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Future Scientists Take Center Stage

Atlanta gets hip-hop lessons to help students jump into STEM education

How do you get a school superintendent and students to do a rap on stage? You bring the excitement of FMA Live! Forces in Motion to the school.


Recently, teachers and students of Atlanta Public Schools gave the performance of their lives as part of the FMA Live! spring tour.


FMA Live! performed in front of more than 2,000 Atlanta students at Long Middle School, Brown Middle School and Harper Archer Middle School. These performances also attracted several guests in Atlanta, including Atlanta's Public School Superintendent, Dr. Meria Carstarphen. The tour also made stops at middle schools in Virginia, North Carolina and South Carolina.


The one-of-a-kind, hip-hop physics show, sponsored by Honeywell Hometown Solutions, the company's corporate citizenship initiative, has inspired thousands of students to learn science, technology, engineering and math (STEM) in a compelling, entertaining and unforgettable way while gaining a better understanding of the role Newton's Laws play in everyday life. Created by Honeywell and NASA, FMA Live! uses music, videos, and interactive demonstrations to teach and encourage students to consider pursuing STEM education and career paths.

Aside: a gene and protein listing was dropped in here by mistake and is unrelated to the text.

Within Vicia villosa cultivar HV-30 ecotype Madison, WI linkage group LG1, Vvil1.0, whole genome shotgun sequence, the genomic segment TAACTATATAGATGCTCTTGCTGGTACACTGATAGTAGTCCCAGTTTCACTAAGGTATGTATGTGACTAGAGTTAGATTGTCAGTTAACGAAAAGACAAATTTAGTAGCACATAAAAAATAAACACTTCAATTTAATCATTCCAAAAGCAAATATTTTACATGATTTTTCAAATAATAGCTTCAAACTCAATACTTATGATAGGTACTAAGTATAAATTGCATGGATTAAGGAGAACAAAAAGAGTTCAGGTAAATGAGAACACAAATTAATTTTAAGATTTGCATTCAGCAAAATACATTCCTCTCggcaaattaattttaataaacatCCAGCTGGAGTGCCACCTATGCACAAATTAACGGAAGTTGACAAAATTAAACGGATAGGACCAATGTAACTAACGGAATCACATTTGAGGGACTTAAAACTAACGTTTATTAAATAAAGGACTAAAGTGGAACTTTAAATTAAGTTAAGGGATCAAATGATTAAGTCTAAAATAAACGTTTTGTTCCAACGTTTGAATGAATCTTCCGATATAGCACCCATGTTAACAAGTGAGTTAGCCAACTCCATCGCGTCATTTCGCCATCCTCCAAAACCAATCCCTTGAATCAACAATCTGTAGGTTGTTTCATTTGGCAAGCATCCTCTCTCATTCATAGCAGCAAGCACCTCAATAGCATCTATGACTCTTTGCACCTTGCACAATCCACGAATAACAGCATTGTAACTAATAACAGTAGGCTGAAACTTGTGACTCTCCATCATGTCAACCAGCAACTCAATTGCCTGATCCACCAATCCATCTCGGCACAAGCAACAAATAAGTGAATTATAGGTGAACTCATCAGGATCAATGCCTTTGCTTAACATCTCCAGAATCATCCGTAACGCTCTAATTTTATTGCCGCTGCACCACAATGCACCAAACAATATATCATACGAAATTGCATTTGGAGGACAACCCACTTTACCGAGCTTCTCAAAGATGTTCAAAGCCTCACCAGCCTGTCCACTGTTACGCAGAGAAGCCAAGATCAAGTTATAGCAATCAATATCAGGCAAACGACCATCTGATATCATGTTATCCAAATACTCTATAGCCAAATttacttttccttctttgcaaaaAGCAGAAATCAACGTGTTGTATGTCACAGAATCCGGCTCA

“On behalf of Atlanta Public Schools, thank you to Honeywell and NASA for bringing STEM alive for our students," Superintendent Carstarphen said. "These are three of our beloved schools, where students have great needs in education. This is fantastic opportunity to actually see and learn about science in an exciting new way."

Principal Tiuna Crooms encouraged students as well. "STEM careers will open up doors for new generations in Atlanta," she said.




Students and teachers took part in the FMA Live! shows, demonstrating the Three Laws of Motion by jumping onto a velcro wall, wrestling in sumo suits, conducting a rocket launch and using slingshots to take aim at a bucket of applesauce dangling over their math teacher's head.


“With each school performance, Honeywell and NASA are helping to prepare more students to take an interest in STEM and become our future problem-solvers,” said Mike Bennett, president, Honeywell Hometown Solutions. “The longevity of FMA Live! is a testament to how influential interactive STEM programs can be to students.”


Since its creation in 2004, FMA Live! has traveled nearly 112,000 miles to more than 1,200 schools and reached 480,000 students in 48 contiguous U.S. states, as well as in Mexico and Canada.


For more information about FMA Live! and download educational resources, visit www.fmalive.com



Cecilia Tejeda
Honeywell Hometown Solutions